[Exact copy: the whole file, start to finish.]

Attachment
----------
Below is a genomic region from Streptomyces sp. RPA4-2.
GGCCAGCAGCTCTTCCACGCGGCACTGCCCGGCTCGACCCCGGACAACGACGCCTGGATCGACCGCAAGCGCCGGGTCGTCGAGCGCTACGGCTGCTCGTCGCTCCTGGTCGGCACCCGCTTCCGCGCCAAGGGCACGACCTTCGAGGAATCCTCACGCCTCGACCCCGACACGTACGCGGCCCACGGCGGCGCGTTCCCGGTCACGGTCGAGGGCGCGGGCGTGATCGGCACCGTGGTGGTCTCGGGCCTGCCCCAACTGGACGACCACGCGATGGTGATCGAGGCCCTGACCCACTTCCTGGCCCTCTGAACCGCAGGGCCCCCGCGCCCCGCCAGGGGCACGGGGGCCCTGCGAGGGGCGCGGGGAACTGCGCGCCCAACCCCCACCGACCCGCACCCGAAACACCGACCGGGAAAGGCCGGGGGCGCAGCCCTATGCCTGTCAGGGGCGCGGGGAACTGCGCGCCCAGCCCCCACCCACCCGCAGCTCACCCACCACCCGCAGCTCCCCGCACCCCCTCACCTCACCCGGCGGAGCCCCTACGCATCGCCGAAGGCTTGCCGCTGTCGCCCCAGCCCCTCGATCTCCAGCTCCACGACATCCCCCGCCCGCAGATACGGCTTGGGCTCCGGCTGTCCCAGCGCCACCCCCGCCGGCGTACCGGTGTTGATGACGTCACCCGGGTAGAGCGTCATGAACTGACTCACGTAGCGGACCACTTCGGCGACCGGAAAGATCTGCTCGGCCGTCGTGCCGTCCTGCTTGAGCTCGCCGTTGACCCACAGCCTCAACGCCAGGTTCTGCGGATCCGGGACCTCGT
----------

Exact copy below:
Below is a genomic region from Streptomyces sp. RPA4-2.
GGCCAGCAGCTCTTCCACGCGGCACTGCCCGGCTCGACCCCGGACAACGACGCCTGGATCGACCGCAAGCGCCGGGTCGTCGAGCGCTACGGCTGCTCGTCGCTCCTGGTCGGCACCCGCTTCCGCGCCAAGGGCACGACCTTCGAGGAATCCTCACGCCTCGACCCCGACACGTACGCGGCCCACGGCGGCGCGTTCCCGGTCACGGTCGAGGGCGCGGGCGTGATCGGCACCGTGGTGGTCTCGGGCCTGCCCCAACTGGACGACCACGCGATGGTGATCGAGGCCCTGACCCACTTCCTGGCCCTCTGAACCGCAGGGCCCCCGCGCCCCGCCAGGGGCACGGGGGCCCTGCGAGGGGCGCGGGGAACTGCGCGCCCAACCCCCACCGACCCGCACCCGAAACACCGACCGGGAAAGGCCGGGGGCGCAGCCCTATGCCTGTCAGGGGCGCGGGGAACTGCGCGCCCAGCCCCCACCCACCCGCAGCTCACCCACCACCCGCAGCTCCCCGCACCCCCTCACCTCACCCGGCGGAGCCCCTACGCATCGCCGAAGGCTTGCCGCTGTCGCCCCAGCCCCTCGATCTCCAGCTCCACGACATCCCCCGCCCGCAGATACGGCTTGGGCTCCGGCTGTCCCAGCGCCACCCCCGCCGGCGTACCGGTGTTGATGACGTCACCCGGGTAGAGCGTCATGAACTGACTCACGTAGCGGACCACTTCGGCGACCGGAAAGATCTGCTCGGCCGTCGTGCCGTCCTGCTTGAGCTCGCCGTTGACCCACAGCCTCAACGCCAGGTTCTGCGGATCCGGGACCTCGT